The French claimed Mauritius in 1715 and renamed it Ile de France. It became a prosperous colony under the French East India Company. The French Government took control in 1767, and the island served as a naval and privateer base during the Napoleonic wars. In 1810, Mauritius was captured by the British, whose possession of the island was confirmed 4 years later by the Treaty of Paris. French institutions, including the Napoleonic code of law, were maintained. The French language is still used more widely than English.

Mauritian Creoles trace their origins to the plantation owners and slaves who were brought to work the sugar fields. Indo-Mauritians (primarily Hindus, but also Muslims and Christians) are descended from immigrants who arrived in the 19th century from the Indian subcontinent to work as indentured laborers after slavery was abolished in 1835. Franco-Mauritians still control most of the large sugar estates and are active in business and banking. As the Indo-Mauritian population became numerically dominant and the voting franchise was extended, political power shifted from the Franco-Mauritians and their Creole allies to the Indo-Mauritian Hindus.

Elections in 1947 for the newly created Legislative Assembly marked Mauritius' first steps toward self-rule. An independence campaign gained momentum after 1961, when the British agreed to permit additional self-government and eventual independence. A coalition composed of the Mauritian Labor Party (MLP), the Muslim Committee of Action (CAM), and the Independent Forward Bloc (IFB)--a traditionalist Hindu party--won a majority in the 1967 Legislative Assembly election, despite opposition from Franco-Mauritian and Creole supporters of Gaetan Duval's Mauritian Social Democratic Party (PMSD). The contest was interpreted locally as a referendum on independence. Following a period of communal strife, brought under control with assistance from British troops, Seewoosagur Ramgoolam, MLP leader and chief minister in the colonial government, became the first prime minister at independence, on March 12, 1968.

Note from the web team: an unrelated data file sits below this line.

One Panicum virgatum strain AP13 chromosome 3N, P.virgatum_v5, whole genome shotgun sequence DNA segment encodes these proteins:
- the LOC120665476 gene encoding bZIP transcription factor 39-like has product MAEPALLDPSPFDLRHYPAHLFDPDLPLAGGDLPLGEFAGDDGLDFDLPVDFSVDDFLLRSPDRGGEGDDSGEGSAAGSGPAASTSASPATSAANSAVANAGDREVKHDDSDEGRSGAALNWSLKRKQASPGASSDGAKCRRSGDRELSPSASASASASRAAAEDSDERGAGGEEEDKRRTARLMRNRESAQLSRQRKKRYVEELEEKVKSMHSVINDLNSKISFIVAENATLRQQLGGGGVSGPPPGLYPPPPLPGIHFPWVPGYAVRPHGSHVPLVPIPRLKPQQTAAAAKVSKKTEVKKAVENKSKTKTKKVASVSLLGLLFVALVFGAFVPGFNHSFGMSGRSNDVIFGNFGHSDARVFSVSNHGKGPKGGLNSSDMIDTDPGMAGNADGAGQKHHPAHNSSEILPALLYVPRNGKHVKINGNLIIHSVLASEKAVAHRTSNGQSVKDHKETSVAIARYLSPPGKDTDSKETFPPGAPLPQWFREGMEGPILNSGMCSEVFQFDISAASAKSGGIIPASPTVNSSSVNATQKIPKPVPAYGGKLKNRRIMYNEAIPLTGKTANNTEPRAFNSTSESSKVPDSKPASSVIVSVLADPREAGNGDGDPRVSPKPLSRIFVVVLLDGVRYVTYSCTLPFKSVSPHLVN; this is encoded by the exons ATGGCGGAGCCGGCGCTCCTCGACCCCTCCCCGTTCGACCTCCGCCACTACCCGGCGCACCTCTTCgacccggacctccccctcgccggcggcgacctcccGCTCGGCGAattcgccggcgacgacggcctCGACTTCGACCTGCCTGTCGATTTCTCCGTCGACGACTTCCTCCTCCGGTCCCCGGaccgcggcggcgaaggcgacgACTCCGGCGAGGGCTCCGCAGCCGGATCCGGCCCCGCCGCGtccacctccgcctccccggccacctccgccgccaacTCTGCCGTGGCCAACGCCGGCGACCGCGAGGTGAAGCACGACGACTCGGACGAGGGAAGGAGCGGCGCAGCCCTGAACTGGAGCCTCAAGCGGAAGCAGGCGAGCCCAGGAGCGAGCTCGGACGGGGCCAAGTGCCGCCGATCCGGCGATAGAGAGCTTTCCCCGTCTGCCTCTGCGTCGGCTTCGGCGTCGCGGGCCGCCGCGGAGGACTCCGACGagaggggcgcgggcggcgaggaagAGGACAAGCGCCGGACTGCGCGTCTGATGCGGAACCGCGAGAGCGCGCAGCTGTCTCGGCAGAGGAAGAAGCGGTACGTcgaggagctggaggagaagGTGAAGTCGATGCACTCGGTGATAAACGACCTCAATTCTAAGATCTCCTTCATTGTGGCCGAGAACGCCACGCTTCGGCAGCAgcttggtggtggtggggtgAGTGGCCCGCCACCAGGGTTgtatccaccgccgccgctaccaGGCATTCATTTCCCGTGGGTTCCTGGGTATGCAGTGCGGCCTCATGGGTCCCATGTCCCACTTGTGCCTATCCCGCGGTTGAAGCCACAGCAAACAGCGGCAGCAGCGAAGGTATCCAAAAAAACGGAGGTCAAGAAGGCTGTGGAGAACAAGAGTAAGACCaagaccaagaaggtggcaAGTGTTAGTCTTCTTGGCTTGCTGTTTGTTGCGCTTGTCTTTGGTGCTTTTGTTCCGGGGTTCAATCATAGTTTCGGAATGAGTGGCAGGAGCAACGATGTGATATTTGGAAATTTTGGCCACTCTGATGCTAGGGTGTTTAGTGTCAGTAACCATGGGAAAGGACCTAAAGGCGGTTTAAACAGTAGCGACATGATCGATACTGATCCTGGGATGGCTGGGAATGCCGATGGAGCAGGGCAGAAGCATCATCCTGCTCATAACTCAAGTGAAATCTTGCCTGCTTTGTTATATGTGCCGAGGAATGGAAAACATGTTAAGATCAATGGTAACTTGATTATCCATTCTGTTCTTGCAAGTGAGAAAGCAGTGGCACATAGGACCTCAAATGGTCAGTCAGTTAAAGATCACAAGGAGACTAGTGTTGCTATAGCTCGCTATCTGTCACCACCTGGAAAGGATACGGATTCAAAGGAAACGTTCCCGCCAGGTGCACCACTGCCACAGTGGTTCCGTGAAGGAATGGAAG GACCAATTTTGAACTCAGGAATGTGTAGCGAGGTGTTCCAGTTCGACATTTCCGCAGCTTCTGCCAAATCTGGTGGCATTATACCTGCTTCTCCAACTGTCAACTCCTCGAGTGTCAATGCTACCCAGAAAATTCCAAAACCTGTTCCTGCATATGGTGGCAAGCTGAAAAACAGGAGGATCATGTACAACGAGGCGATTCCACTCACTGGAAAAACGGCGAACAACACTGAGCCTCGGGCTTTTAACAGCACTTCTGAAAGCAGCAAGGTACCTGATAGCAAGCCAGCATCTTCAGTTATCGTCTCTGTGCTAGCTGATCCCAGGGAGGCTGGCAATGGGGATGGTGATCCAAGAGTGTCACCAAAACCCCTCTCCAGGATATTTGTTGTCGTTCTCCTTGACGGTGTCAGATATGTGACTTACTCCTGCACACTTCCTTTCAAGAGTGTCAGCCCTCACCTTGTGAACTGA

Alone or in coalition, the Mauritius Labor Party (MLP) ruled from 1947 through 1982, returning to power from 1995 to 2000, and again regaining power in 2005. From 1982 through 1995, power was in the hands of the Mauritian Militant Movement (MMM), the Mauritian Socialist Party (PSM), and the Militant Socialist Movement (MSM) in various combinations and alliances. In December 1995, the MLP returned to power, this time in coalition with the MMM. Labor's Navinchandra Ramgoolam, son of the country's first prime minister, became prime minister himself. Ramgoolam dismissed his MMM coalition partners in mid-1997, leaving Labor in power with several small parties allied with it.